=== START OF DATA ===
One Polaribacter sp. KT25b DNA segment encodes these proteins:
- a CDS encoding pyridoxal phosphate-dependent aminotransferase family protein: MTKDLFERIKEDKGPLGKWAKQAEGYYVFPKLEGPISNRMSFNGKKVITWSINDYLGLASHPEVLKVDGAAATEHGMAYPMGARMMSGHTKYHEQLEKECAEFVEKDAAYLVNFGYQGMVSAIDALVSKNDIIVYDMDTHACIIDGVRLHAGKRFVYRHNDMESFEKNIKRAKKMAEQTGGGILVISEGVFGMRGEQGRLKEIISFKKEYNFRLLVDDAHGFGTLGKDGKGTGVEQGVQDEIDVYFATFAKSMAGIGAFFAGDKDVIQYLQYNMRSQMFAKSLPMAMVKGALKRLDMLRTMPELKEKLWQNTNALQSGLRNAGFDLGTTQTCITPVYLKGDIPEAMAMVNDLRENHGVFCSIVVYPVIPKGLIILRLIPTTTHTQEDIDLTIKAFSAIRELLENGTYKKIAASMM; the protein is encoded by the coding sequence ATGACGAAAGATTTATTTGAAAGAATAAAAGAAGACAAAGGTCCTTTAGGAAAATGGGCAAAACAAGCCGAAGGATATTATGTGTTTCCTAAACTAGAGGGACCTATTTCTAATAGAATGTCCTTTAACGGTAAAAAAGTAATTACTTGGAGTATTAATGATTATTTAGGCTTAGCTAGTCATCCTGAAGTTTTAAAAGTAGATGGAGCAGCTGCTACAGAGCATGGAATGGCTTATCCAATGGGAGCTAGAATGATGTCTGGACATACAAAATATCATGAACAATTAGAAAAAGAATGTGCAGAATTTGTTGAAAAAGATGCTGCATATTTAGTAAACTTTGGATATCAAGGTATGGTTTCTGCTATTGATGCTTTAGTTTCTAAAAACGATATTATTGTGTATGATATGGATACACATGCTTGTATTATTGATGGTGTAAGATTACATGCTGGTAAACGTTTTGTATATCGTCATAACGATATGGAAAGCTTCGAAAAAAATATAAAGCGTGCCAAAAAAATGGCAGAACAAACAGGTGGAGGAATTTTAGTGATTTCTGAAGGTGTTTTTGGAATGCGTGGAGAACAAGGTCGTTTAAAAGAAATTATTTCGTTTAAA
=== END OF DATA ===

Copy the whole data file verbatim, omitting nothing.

One Polaribacter sp. KT25b DNA segment encodes these proteins:
- a CDS encoding pyridoxal phosphate-dependent aminotransferase family protein: MTKDLFERIKEDKGPLGKWAKQAEGYYVFPKLEGPISNRMSFNGKKVITWSINDYLGLASHPEVLKVDGAAATEHGMAYPMGARMMSGHTKYHEQLEKECAEFVEKDAAYLVNFGYQGMVSAIDALVSKNDIIVYDMDTHACIIDGVRLHAGKRFVYRHNDMESFEKNIKRAKKMAEQTGGGILVISEGVFGMRGEQGRLKEIISFKKEYNFRLLVDDAHGFGTLGKDGKGTGVEQGVQDEIDVYFATFAKSMAGIGAFFAGDKDVIQYLQYNMRSQMFAKSLPMAMVKGALKRLDMLRTMPELKEKLWQNTNALQSGLRNAGFDLGTTQTCITPVYLKGDIPEAMAMVNDLRENHGVFCSIVVYPVIPKGLIILRLIPTTTHTQEDIDLTIKAFSAIRELLENGTYKKIAASMM; the protein is encoded by the coding sequence ATGACGAAAGATTTATTTGAAAGAATAAAAGAAGACAAAGGTCCTTTAGGAAAATGGGCAAAACAAGCCGAAGGATATTATGTGTTTCCTAAACTAGAGGGACCTATTTCTAATAGAATGTCCTTTAACGGTAAAAAAGTAATTACTTGGAGTATTAATGATTATTTAGGCTTAGCTAGTCATCCTGAAGTTTTAAAAGTAGATGGAGCAGCTGCTACAGAGCATGGAATGGCTTATCCAATGGGAGCTAGAATGATGTCTGGACATACAAAATATCATGAACAATTAGAAAAAGAATGTGCAGAATTTGTTGAAAAAGATGCTGCATATTTAGTAAACTTTGGATATCAAGGTATGGTTTCTGCTATTGATGCTTTAGTTTCTAAAAACGATATTATTGTGTATGATATGGATACACATGCTTGTATTATTGATGGTGTAAGATTACATGCTGGTAAACGTTTTGTATATCGTCATAACGATATGGAAAGCTTCGAAAAAAATATAAAGCGTGCCAAAAAAATGGCAGAACAAACAGGTGGAGGAATTTTAGTGATTTCTGAAGGTGTTTTTGGAATGCGTGGAGAACAAGGTCGTTTAAAAGAAATTATTTCGTTTAAA